by Lieschen Venter
Student of Theology • Lecturer of Operations Research
As the sermon draws to its conclusion, the pastor’s final exhortation rings out: “But rejoice insofar as you share Christ’s sufferings, that you may also rejoice and be glad when His glory is revealed.” Some, perhaps those who have gained some experience, would nod wisely, but most hear only half-heartedly. How are we to accept, nay, rejoice, in a state which is in contradiction of our every survival instinct and sense of justice? Any person who has walked the earth for even a few years will testify: in this world there are many trials, sorrows and tribulations. The whole of creation groans and we groan along with it. Yet of all the creatures subject to the indiscrimination of suffering, humans are the only beings to ask of their pain, “why?” Why is there suffering? Why do we suffer? And most honestly, why do I suffer?
When Eve ate from the tree and shared its fruit with Adam, their eyes were opened. They immediately knew things they did not know before. They realised that they were naked and therefore felt vulnerable for the first time in their existence. They were newly confronted with a realisation of their own limitations as creatures, their shame, and with the idea of mortal death. Their eyes were opened to self-consciousness and with it came new contamination of dignity with pride.
Human dignity is a central consideration of Christian philosophy. It holds that dignity of the human person is rooted in his or her creation in the image and likeness of God. This dignity is expressed in human agency and free will with the further understanding that free will in turn springs from human creation in the image of God.
In February of 2015, advocate Robin Stransham-Ford was diagnosed with prostate cancer. At 65 years of age, and at the culmination of a seemingly successful life, he applied to the Pretoria High Court for the right to end this life by euthanasia or assisted suicide. Any other death, he argued, would rob him of his constitutional right to dignity. In April of that year the court ruled in favour of the application, but Stransham-Ford was overcome by his illness two hours before the order was granted. Since then, the Supreme Court has overturned the decision, making euthanasia and assisted suicide an illegal practice in South Africa.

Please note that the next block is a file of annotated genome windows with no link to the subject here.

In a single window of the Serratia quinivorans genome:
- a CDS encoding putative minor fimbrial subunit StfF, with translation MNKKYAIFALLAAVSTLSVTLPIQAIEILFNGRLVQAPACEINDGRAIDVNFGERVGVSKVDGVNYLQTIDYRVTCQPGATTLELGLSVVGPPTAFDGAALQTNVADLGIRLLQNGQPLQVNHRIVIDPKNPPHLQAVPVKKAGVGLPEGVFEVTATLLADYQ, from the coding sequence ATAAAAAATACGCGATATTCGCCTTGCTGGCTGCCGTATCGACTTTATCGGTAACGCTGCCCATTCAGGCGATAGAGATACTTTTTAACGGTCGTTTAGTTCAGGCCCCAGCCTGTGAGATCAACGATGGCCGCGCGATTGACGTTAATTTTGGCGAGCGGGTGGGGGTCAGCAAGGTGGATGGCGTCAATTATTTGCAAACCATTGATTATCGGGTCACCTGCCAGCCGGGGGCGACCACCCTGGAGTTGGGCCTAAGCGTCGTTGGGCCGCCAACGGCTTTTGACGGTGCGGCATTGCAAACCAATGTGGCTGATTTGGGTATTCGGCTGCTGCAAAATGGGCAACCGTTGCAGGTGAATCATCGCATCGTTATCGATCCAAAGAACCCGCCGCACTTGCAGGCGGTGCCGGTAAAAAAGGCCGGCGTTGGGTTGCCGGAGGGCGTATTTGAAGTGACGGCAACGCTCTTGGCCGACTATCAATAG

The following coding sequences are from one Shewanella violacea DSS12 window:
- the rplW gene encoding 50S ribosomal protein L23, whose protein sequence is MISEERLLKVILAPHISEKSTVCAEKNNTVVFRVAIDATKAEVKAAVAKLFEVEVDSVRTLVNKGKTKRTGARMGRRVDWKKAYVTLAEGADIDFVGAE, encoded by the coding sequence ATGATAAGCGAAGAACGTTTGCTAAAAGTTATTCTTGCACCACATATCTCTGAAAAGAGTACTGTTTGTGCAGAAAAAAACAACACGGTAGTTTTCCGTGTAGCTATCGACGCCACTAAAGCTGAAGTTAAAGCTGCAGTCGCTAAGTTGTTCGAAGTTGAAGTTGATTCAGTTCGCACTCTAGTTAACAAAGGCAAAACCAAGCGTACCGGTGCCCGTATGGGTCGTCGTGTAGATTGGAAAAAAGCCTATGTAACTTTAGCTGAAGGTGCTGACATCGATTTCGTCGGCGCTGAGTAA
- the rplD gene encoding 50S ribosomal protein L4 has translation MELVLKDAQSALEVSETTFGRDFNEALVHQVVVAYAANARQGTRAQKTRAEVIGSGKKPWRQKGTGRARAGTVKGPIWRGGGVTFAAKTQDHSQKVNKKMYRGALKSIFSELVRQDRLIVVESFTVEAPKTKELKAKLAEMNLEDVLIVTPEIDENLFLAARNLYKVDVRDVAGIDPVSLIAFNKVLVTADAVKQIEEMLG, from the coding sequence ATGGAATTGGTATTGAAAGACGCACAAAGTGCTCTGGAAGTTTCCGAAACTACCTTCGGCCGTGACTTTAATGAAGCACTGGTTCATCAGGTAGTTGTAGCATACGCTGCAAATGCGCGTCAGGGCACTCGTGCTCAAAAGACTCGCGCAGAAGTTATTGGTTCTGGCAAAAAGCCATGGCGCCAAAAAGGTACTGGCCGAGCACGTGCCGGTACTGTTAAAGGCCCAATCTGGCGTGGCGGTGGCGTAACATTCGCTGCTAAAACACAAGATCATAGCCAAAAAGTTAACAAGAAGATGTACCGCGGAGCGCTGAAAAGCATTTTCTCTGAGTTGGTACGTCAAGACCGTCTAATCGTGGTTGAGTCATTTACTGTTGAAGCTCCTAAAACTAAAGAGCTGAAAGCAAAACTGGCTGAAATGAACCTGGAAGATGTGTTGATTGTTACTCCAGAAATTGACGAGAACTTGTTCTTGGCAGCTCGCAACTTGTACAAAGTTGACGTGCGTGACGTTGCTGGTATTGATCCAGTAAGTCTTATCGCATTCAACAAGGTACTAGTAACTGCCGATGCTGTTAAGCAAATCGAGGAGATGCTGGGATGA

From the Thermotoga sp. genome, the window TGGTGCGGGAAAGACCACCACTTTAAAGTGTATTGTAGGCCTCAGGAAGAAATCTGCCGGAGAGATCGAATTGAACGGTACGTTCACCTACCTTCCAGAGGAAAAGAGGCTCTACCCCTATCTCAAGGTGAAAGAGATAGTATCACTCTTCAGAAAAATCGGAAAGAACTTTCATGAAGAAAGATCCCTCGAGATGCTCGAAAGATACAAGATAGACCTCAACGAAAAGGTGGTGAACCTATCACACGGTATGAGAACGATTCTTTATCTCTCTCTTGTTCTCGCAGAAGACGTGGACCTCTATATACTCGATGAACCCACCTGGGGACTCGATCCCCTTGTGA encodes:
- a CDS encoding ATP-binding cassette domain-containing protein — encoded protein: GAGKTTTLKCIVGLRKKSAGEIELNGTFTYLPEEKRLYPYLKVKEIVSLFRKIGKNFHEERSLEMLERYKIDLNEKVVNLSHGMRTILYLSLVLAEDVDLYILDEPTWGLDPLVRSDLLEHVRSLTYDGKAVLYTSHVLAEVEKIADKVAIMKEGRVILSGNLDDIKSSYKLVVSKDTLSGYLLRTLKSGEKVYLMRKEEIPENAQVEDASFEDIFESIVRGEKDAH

How do we make sense of an existence fraught with suffering? We turn to our highest legal authority, our Constitution, and find it holds before us both the right to dignity and the right to live. How do we rank these rights in cases where they appear to be contradictory?
Euthanasia (or mercy killing) is the act of putting to death or allowing to die, by withholding extreme medical measures, a person suffering from an incurable, and especially painful, disease or condition. A related concept is that of assisted suicide, where the suffering person performs the killing act himself, with only a measure of assistance from another person. Even as we look at the definition we might be surprised to find how logical a solution this appears to be.
Our culture is unhealthily comfortable with the idea of death. Worldviews based increasingly on the philosophies of Darwinism, secularism and our desensitisation, cause us to barely notice when we see a character on-screen often violently murdered. We forget that one or two generations ago, only those in military or emergency medical services were exposed to this level of violence. And our indifference leads us to consider death as just another option in our autonomous life management system. Death becomes for us a tool with which we attempt to uphold what we believe is our dignity.
But what is a Biblical worldview of death? The cultural view is a total reversal of the Biblical model. From God’s Word we learn that death entered into the world as a curse (Genesis 3:19) where it continues as an enemy (1 Corinthians 15:26). Life is a sacred gift from God (Genesis 2:7) and when given the choice between life and death, God told Israel to “choose life” (Deuteronomy 30:19). Euthanasia rejects the gift and embraces the curse; it forfeits what is good and replaces it with what is not.
And what is Christ’s view of dignity? God, Creator, omnipotent and forever, incarnates into this world and partakes in our suffering. Paul tells the Philippians, “Christ Jesus, who, being in very nature God, did not consider equality with God something to be used to his own advantage; rather, he made himself nothing by taking the very nature of a servant, being made in human likeness. And being found in appearance as a man, he humbled himself by becoming obedient to death – even death on a cross!” (Philippians 2:6-8). Our God does not stand in the distance expecting us to endure the impossible, but instead enters into this broken world to redefine everything we thought the human ideal to be. Bleeding and naked, He finds resolution in the Father’s perfect will of the cross. Our dignity finds its fulfilment in our partaking of Christ in all His humility.
The Kingdom of God is our wonderful upside down Kingdom of redefined treasures. The last is first, the master is the servant, the poor are rich, and the solidarity in Christ’s suffering is our true dignity. Death can never be a means to an end. For a perfect Father rich in compassion, for a God who has entered into our suffering, for a Spirit present at every bedside, we find our dignity in humility as we submit to His will.